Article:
The old JJ Muggs in Granville Mall is now NSCAD's fashion studio, replacing bar stools with industrial sewing machines. Upstairs, exposed brick and natural light makes the perfect studio space. This is where Lydia Klenck has been working for the past month as artist-in-residence, designing pieces for her exhibition Garment Works, opening at Anna Leonowens Gallery on June 11.
Curled up on one end of the table is an olive-green velvet blanket beside fabric remnants, sequins and buttons. There's a pile of human hair, courtesy of a friend's cut; Klenck wants to make hair jewellery, a Victorian keepsake of the deceased. The Haligonian-turned-Torontonian is sewing a red satin sleeve on a dismembered forearm that has only two fully formed fingers.
"I'm continuing work I started two years ago, making garments that aren't really functional, trying to make them be seen as sculpture rather than fashion," she says. "Instead of people taking clothing for granted, I wish they could see it in more of a special light, like fine art and sculpture."
Under the label Lydia K, Klenck, after graduating from NSCAD in 2001, made her name designing gorgeously draped fashions from recycled clothing and fabric scraps, vintage in their references to traditional cultures and costumes, and yet modern and refined in their intellectual philosophy and execution. Often compared to Frida Kahlo in spirit, Klenck's clothing is both punk and romantic—corsets, bloomers and capes with pointed hoods make frequent appearances. Right now, Klenck's taking a break from the fashion industry—apprenticing as a tattoo artist, sewing puppet costumes for the TV show Mr. Meaty, making art. And she's happy about it.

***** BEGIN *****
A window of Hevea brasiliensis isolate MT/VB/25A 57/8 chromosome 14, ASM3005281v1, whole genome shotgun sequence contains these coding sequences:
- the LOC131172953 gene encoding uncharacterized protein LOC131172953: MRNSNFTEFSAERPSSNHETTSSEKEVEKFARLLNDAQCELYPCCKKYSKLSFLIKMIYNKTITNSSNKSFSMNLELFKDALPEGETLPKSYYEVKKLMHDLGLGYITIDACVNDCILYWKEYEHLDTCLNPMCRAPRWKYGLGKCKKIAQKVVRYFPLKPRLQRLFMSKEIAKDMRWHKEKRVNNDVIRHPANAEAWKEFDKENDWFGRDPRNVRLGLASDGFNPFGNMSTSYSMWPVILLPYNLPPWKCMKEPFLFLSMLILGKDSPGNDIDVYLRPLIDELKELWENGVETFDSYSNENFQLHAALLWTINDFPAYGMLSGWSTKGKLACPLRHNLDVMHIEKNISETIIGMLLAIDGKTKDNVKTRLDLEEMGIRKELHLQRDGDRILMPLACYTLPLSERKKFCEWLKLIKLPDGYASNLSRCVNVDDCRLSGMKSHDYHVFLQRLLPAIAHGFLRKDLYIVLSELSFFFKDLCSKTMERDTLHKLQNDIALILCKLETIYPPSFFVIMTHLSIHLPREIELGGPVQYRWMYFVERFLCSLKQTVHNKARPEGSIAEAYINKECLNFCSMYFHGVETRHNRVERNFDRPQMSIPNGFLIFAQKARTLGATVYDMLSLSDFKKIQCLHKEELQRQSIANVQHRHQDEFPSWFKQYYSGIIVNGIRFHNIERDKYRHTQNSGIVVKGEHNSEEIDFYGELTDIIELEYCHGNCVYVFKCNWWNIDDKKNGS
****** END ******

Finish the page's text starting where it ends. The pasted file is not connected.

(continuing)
Although Klenck was named in the National Post as one of the top Canadian fashion designers to watch, she says, "I don't really want to have to go back to making clothes for a living, it's so soul-destroying. I hated the feeling of having to predict what people are going to want, and convincing them that they want my stuff. And after, when no one cares about you anymore and you're not popular, then you have to come up with some new and exciting thing."
The Anna Leonowens show includes some older pieces, as well as pictures of Klenck in them, taken by Toronto photographer Davida Nemeroff. In one, a lacy headscarf covers her face, except for the eyes—a Klenck signature that keeps focus on the clothes, not the model. A 1950s-style bra is updated with Indian ornamentation and tube-sock gloves, above a sugar-sack hoop skirt.
"I wanted to poke fun at fashion photography and how they exoticize and appropriate traditional and ethnic clothing. And how, in a silly way, there's always some sort of unnecessary nudity involved," she says. "That's not the total point—I wanted to explore my own feelings about traditional costume."
One of her new pieces deals with colonization and how imposed cultural values can alter clothing traditions. Standing on a dress form, topped by a long, black lace headdress with a fur strap to wrap around a chin, a Union Jack flag peeks out from under a stitched apron. Victorian sleeves taper down to about an inch, making the outfit unwearable. She says, "I keep struggling to turn off the thing in my mind that says it's supposed to fit and be functional. I really enjoy the way that clothing looks when it's just hanging on a hanger or on a dress form, because it's very structured and sculptural. There's something ghostly about it."
Living in Kensington Market, Klenck has access to material, discarded by local vintage shops. She fingers a small piece of shiny gold fabric muted by a grayish sheen. "I really like the destroyed quality," she says. "Threadbare pieces with tears or stains already have this interesting patina or history. And then I just push it a little bit further into a garment."
Garment Works, June 12-23 at Anna Leonowens Gallery, 1891 Granville. Opening reception, June 11 at 5:30pm. Artist talk, June 13 at noon.